|"Notice and analyze the signs they make," the students tell me.|
About 5 years ago when the Illuminati chargers debates first began, the main folks I talked to were these young black men who had previously taken my literature courses.
“Rambsy. Rambsy. You just gotta listen really closely to the lyrics and analyze'em, and you’ll see what we saying,” they’d explain to me as we talked in the student union. They wanted me to understand that careful deciphering of lyrics would make me aware that the various artists were spreading Illuminati messages in their music. They students would then offer expositions of specific lines.
“Oh No! Oh, hells to the no! Excuse the language. But hells to the no,” I’d say. “You forget I had you in class? Since when have you ever cared about close reading?!? And now you want me to analyze something a rapper is saying? For real?”
Our debates always drew crowds.
This semester, my most skilled opponent on the subject is a student—a young white woman—in one of my African American literature courses. For most of the semester, she was quiet during class discussions, but once we got to Jay-Z’s Decoded, she, along with several of the black students, spoke up about the rapper being a part of the Illuminati. That one student quickly established herself as the lead authority on the subject, impressing everyone with her thorough knowledge of all “the signs” that serve as evidence of Jay-Z's Illuminati status.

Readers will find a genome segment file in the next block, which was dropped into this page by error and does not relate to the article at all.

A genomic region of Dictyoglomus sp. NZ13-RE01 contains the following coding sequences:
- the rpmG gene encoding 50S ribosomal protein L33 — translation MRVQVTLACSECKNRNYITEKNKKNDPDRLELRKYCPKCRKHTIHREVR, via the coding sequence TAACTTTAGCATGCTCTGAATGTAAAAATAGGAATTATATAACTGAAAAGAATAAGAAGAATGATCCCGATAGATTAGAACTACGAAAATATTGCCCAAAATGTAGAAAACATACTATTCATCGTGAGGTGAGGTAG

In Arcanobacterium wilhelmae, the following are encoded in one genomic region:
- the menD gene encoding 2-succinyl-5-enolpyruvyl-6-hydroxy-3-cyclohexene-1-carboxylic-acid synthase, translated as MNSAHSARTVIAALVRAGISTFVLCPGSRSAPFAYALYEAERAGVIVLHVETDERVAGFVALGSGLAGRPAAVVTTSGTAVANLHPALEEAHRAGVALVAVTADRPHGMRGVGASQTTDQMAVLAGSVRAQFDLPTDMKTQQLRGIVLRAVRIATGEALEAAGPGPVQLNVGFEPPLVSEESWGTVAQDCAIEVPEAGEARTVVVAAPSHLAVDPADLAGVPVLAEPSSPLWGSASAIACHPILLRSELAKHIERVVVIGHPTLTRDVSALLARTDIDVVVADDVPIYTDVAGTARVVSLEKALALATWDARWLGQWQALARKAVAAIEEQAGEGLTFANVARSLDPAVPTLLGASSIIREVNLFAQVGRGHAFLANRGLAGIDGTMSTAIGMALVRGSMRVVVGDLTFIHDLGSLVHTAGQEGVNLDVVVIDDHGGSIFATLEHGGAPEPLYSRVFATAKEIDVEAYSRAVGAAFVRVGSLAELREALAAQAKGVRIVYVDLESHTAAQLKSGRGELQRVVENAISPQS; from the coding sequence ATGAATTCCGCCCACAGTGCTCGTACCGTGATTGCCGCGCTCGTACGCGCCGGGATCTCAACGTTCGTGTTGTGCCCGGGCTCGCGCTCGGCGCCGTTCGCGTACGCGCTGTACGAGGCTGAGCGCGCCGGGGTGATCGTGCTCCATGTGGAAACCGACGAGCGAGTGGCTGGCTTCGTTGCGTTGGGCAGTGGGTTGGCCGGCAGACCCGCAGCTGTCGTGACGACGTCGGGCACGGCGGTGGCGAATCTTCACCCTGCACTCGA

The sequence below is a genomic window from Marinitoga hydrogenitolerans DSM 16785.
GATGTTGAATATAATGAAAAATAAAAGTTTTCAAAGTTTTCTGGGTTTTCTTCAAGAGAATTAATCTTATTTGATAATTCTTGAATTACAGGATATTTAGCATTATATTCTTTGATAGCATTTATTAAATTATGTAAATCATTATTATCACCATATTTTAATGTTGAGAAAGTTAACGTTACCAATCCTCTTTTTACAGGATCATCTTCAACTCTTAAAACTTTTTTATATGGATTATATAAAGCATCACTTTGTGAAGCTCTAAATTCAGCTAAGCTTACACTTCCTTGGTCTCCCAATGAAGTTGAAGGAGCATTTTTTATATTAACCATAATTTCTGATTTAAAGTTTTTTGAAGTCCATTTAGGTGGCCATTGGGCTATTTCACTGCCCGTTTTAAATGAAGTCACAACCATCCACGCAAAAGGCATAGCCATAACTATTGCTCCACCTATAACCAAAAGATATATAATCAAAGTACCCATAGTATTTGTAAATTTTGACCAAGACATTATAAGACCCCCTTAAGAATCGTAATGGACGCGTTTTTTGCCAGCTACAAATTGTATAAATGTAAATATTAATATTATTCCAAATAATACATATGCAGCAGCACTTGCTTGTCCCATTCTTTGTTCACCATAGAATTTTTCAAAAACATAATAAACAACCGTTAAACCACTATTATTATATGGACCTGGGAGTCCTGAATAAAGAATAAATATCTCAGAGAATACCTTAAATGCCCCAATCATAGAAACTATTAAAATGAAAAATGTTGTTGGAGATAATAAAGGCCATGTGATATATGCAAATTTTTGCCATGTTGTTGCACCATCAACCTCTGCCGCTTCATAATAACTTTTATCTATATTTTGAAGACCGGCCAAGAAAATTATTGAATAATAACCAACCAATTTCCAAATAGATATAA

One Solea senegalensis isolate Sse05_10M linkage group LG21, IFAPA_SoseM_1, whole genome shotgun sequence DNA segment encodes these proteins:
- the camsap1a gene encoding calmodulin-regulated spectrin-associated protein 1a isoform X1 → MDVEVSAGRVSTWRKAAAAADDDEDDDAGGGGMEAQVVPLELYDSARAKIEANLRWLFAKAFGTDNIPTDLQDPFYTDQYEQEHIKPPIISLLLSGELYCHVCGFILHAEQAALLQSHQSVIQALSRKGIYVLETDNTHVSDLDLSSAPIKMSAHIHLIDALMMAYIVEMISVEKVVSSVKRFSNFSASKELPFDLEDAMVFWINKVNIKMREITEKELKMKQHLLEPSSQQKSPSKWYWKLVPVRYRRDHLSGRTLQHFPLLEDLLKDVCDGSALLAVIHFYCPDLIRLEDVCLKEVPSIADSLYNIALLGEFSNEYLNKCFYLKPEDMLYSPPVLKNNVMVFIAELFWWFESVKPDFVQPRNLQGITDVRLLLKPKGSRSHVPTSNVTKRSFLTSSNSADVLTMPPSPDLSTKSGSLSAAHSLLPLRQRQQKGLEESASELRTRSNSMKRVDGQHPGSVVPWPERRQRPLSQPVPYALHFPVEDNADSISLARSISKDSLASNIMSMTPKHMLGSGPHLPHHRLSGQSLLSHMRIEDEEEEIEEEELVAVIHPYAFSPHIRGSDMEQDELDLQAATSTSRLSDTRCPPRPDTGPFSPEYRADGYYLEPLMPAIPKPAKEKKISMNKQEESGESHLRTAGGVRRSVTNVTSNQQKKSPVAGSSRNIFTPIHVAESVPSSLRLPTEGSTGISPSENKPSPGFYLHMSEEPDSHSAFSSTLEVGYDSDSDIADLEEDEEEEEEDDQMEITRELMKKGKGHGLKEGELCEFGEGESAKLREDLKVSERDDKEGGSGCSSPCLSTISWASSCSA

By and large, white and black students tend to keep their distance from each other at the university, but you can tell that people who are accustomed to seeing me banter with black men about these conspiracy theories have become intrigued to see this young woman put up such a good showing in a public debate. Even if she has been unable to convince them about Illuminati membership (Lord, let’s hope she’s been unable to convince them), she’s still earned folks’ respect by holding her on and taking the lead on many occasions in the ongoing sideshow of “Rambsy vs. the Conspiracy theorists.” [For the record, I’m sympathetic to conspiracy theorists, just not the ones I’ve been presented lately.]
Finally, and obviously, the literature teacher in me is supremely jealous that all the rappers get such in-depth attention, not to mention their albums get closely dissected and even played backwards, when and if they are suspected of being part of the Illuminati. In order to get folks more engaged with poetry, I might have to go ahead and spread some rumors. I’m not one to gossip, I’ll say, but the word on the street is that Lucille Clifton, Elizabeth Alexander, Amiri Baraka, Tyehimba Jess, Allison Joseph, and Kevin Young might be part of the Illuminati. We’ll probably have to read their works over and over again and provide extensive analysis to figure out if that’s true or not. Just saying.